It's not just the UK - there is a worldwide increase in pop up shops. As well known high street stores and independents close landlords are finding it difficult to find long term tenants, so accepting a short term lease whilst they are looking for the long term tenant makes sense. You could say it's linked to the economic downturn and I certainly think that was the catalyst that kicked it off, however it's got a real buzz around it now and is gaining momentum.
What's in it for the brand? It's not just small aspirational companies who are enjoying the flexibility of the pop up shop but big name brands are getting in on the action for a fresh and different approach than they take in their mainstream stores, often making it an interactive experience. Brands such as Liberty's have embraced the idea of pop up shop with Hermes and online retailers are using it as a way to entice bricks and mortar shoppers, with ebay opening its first pop up shop this Christmas.
For smaller brands it gives them the opportunity to showcase their products, drive traffic through to their website and gain brand exposure. Expensive business rates and long term leases prohibit this type of business from getting a shop on the high street more permanently, but the entrepreneurial spirit of small up and coming businesses makes the most of the recession, turning negative downturn into positive innovation.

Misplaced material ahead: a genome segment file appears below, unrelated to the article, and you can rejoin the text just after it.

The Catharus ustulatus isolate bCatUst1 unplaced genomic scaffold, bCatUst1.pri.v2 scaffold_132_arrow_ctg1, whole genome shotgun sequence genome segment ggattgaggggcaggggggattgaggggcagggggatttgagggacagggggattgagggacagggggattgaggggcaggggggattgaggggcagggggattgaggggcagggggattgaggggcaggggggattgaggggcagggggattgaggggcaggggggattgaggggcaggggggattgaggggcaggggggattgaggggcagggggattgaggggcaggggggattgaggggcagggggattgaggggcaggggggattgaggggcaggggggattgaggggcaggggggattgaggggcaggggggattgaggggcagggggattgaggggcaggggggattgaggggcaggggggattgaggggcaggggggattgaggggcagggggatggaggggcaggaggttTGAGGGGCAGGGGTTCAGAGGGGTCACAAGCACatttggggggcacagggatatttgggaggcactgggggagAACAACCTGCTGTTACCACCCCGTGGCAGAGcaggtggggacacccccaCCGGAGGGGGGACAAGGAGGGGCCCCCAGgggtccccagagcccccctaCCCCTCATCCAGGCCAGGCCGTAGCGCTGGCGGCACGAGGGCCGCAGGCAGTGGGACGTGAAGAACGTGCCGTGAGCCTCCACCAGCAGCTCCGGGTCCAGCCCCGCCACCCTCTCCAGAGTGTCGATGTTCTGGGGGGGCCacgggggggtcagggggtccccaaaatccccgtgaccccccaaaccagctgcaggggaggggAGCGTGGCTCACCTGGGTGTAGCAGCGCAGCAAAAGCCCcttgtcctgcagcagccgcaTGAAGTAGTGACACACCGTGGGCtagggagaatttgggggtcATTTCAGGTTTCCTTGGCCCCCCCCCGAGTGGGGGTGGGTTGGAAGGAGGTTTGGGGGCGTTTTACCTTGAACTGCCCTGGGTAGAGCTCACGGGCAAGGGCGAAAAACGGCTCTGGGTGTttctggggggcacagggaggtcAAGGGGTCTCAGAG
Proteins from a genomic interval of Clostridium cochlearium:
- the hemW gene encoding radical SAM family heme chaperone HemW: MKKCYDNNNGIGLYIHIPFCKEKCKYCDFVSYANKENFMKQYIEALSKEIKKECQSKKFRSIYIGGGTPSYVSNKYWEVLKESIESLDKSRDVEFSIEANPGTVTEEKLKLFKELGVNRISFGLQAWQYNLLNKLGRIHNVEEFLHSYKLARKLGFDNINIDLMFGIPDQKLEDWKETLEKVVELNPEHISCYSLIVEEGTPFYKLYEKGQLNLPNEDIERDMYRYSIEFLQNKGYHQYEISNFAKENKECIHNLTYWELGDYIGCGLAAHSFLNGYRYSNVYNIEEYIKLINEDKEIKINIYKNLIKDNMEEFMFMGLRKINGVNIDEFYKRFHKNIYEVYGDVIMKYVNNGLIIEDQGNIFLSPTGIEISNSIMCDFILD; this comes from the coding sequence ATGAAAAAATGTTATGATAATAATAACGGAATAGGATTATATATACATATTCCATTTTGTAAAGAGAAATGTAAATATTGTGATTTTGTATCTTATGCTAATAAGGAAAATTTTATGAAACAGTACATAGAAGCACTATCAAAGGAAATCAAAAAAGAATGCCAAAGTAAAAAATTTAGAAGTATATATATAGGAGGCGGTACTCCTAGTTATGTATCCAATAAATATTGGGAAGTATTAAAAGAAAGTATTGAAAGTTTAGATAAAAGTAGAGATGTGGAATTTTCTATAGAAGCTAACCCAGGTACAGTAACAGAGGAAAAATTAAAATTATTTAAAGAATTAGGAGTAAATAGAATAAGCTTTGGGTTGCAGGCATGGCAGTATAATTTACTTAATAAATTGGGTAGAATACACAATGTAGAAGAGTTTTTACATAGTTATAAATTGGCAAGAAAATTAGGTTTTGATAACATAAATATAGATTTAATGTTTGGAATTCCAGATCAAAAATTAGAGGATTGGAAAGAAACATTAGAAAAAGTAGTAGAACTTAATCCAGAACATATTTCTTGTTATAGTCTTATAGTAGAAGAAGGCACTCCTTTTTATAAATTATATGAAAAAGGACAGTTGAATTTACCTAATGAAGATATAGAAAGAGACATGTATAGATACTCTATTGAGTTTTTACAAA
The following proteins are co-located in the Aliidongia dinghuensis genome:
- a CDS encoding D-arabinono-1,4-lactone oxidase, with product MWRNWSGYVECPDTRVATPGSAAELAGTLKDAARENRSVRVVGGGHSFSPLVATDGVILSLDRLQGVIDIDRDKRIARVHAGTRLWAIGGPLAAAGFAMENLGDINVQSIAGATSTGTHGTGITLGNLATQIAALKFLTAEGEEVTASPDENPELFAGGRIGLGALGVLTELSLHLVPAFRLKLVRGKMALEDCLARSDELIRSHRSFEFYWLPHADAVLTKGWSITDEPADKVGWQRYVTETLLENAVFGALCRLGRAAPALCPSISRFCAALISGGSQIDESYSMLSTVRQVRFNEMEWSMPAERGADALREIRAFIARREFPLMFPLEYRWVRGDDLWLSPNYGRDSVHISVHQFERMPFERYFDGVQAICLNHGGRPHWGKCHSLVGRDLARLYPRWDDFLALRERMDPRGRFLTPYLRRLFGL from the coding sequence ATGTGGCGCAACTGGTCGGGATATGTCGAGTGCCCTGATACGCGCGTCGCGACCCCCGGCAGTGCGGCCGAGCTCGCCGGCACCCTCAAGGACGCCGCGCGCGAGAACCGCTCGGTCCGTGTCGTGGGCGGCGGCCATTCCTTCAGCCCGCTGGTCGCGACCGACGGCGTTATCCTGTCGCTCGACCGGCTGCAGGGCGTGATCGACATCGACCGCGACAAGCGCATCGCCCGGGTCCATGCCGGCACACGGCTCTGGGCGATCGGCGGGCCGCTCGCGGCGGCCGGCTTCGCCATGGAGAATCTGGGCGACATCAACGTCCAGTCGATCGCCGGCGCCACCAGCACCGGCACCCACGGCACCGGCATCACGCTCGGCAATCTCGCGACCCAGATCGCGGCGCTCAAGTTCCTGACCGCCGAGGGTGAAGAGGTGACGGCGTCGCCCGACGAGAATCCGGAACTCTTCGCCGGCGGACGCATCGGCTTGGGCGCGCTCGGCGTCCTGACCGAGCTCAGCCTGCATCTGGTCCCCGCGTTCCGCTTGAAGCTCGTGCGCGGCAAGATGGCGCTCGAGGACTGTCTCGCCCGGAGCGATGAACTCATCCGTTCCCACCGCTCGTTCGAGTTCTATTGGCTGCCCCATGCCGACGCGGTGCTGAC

The kinds of pop ups vary quite considerably too, from retail outlets, art galleries are also now popping up in retail spaces with fringe artists getting on the band waggon, to restaurants, interactive gaming and seasonal stores.
Many of the print and retail agencies now specifically offer POP up shop services, there are companies that exist to solely service this market matching tenants and landlords. These are not the shabby Christmas pound shops we are seeing but modern, stylish stores in popular shopping districts, showcasing the best of British and international design. They offer interactive fresh new ideas, an experience as well as the chance to purchase.
This looks like it's more than just a short term trend and becoming a way for retailers to engage their customers on the high street again, and are often performance spaces as well as retail outlets. I think they're here to stay - as big brand retailers move off to retail parks out of town high streets and public spaces are going to be used in different ways and the landscape will change. This is the just the beginning of a different way of retailing as consumer tastes change and online and multi channel retailers and brand marketers see an opportunity for further reach to their markets. I think it may be here to stay for some time yet!